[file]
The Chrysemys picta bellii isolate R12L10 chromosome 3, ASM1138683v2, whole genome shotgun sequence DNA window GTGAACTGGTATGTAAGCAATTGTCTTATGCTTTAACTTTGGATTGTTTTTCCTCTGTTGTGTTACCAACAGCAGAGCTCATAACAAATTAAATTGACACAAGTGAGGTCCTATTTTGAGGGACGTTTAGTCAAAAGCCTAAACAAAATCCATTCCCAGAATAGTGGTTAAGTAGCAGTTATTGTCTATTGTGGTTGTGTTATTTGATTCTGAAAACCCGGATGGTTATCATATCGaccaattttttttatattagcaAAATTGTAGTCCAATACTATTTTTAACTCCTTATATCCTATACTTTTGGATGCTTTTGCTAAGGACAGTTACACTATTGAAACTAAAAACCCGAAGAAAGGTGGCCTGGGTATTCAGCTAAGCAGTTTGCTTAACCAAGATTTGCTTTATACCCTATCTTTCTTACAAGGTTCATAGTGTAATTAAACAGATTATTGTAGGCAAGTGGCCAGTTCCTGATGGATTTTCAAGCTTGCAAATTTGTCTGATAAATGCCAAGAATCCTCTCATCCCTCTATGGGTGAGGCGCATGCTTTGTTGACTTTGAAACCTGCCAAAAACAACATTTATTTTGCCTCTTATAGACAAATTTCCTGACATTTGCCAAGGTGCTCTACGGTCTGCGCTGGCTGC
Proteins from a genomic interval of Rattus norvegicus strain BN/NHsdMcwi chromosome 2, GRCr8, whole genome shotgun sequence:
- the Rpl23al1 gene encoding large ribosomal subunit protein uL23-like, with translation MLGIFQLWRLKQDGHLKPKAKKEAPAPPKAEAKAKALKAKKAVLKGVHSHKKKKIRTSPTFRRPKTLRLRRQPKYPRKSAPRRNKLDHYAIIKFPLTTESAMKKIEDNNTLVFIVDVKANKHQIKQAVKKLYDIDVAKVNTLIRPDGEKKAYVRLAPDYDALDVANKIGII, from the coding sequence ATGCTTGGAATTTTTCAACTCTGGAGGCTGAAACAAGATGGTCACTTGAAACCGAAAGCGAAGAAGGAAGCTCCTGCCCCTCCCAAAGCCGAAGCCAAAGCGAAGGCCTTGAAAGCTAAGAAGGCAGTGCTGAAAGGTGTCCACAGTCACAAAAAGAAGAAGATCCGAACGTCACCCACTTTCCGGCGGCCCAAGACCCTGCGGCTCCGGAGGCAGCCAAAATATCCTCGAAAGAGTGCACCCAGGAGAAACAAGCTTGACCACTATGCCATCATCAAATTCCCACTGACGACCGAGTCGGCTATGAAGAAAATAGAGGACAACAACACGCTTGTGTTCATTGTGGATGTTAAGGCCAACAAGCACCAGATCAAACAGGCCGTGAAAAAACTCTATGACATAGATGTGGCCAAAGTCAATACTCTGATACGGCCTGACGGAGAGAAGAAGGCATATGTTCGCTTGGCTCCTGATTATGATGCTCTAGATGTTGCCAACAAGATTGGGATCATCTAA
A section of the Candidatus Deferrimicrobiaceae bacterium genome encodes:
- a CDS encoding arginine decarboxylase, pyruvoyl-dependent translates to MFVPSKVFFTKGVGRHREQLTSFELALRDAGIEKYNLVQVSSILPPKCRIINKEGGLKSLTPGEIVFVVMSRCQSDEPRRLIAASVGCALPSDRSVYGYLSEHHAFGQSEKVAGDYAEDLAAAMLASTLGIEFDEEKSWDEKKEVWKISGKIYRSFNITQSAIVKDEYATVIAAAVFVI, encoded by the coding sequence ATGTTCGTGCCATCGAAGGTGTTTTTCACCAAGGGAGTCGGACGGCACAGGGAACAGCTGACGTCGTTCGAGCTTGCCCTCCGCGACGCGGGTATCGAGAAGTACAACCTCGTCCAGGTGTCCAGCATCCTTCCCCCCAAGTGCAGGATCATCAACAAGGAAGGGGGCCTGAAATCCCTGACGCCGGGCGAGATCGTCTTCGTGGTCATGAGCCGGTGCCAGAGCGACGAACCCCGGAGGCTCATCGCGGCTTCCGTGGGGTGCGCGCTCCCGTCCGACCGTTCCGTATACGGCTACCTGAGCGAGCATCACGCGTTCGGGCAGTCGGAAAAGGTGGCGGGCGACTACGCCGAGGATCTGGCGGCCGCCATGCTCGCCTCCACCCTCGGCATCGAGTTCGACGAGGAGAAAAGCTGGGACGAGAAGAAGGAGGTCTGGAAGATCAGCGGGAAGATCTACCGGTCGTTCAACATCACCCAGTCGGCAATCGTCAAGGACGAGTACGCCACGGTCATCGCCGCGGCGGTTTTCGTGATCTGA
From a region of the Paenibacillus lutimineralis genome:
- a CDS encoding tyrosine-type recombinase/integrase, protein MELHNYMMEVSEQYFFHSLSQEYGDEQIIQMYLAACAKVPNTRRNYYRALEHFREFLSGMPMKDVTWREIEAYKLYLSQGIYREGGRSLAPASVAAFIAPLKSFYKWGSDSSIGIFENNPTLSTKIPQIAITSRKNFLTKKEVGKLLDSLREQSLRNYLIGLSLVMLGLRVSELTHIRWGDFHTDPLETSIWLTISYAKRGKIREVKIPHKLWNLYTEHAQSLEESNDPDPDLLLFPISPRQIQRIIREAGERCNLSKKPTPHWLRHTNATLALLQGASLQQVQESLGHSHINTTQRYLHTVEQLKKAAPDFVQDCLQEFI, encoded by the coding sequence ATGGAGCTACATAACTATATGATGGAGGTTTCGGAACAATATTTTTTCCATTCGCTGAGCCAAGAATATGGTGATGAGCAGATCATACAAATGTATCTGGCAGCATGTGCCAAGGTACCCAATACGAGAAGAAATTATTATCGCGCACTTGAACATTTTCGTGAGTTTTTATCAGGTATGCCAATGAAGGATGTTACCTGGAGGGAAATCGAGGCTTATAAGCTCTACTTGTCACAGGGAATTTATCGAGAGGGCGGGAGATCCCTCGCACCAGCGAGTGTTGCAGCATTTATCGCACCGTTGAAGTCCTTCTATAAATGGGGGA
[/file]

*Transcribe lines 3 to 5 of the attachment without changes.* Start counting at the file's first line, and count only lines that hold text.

- the Rpl23al1 gene encoding large ribosomal subunit protein uL23-like, with translation MLGIFQLWRLKQDGHLKPKAKKEAPAPPKAEAKAKALKAKKAVLKGVHSHKKKKIRTSPTFRRPKTLRLRRQPKYPRKSAPRRNKLDHYAIIKFPLTTESAMKKIEDNNTLVFIVDVKANKHQIKQAVKKLYDIDVAKVNTLIRPDGEKKAYVRLAPDYDALDVANKIGII, from the coding sequence ATGCTTGGAATTTTTCAACTCTGGAGGCTGAAACAAGATGGTCACTTGAAACCGAAAGCGAAGAAGGAAGCTCCTGCCCCTCCCAAAGCCGAAGCCAAAGCGAAGGCCTTGAAAGCTAAGAAGGCAGTGCTGAAAGGTGTCCACAGTCACAAAAAGAAGAAGATCCGAACGTCACCCACTTTCCGGCGGCCCAAGACCCTGCGGCTCCGGAGGCAGCCAAAATATCCTCGAAAGAGTGCACCCAGGAGAAACAAGCTTGACCACTATGCCATCATCAAATTCCCACTGACGACCGAGTCGGCTATGAAGAAAATAGAGGACAACAACACGCTTGTGTTCATTGTGGATGTTAAGGCCAACAAGCACCAGATCAAACAGGCCGTGAAAAAACTCTATGACATAGATGTGGCCAAAGTCAATACTCTGATACGGCCTGACGGAGAGAAGAAGGCATATGTTCGCTTGGCTCCTGATTATGATGCTCTAGATGTTGCCAACAAGATTGGGATCATCTAA
A section of the Candidatus Deferrimicrobiaceae bacterium genome encodes:
- a CDS encoding arginine decarboxylase, pyruvoyl-dependent translates to MFVPSKVFFTKGVGRHREQLTSFELALRDAGIEKYNLVQVSSILPPKCRIINKEGGLKSLTPGEIVFVVMSRCQSDEPRRLIAASVGCALPSDRSVYGYLSEHHAFGQSEKVAGDYAEDLAAAMLASTLGIEFDEEKSWDEKKEVWKISGKIYRSFNITQSAIVKDEYATVIAAAVFVI, encoded by the coding sequence ATGTTCGTGCCATCGAAGGTGTTTTTCACCAAGGGAGTCGGACGGCACAGGGAACAGCTGACGTCGTTCGAGCTTGCCCTCCGCGACGCGGGTATCGAGAAGTACAACCTCGTCCAGGTGTCCAGCATCCTTCCCCCCAAGTGCAGGATCATCAACAAGGAAGGGGGCCTGAAATCCCTGACGCCGGGCGAGATCGTCTTCGTGGTCATGAGCCGGTGCCAGAGCGACGAACCCCGGAGGCTCATCGCGGCTTCCGTGGGGTGCGCGCTCCCGTCCGACCGTTCCGTATACGGCTACCTGAGCGAGCATCACGCGTTCGGGCAGTCGGAAAAGGTGGCGGGCGACTACGCCGAGGATCTGGCGGCCGCCATGCTCGCCTCCACCCTCGGCATCGAGTTCGACGAGGAGAAAAGCTGGGACGAGAAGAAGGAGGTCTGGAAGATCAGCGGGAAGATCTACCGGTCGTTCAACATCACCCAGTCGGCAATCGTCAAGGACGAGTACGCCACGGTCATCGCCGCGGCGGTTTTCGTGATCTGA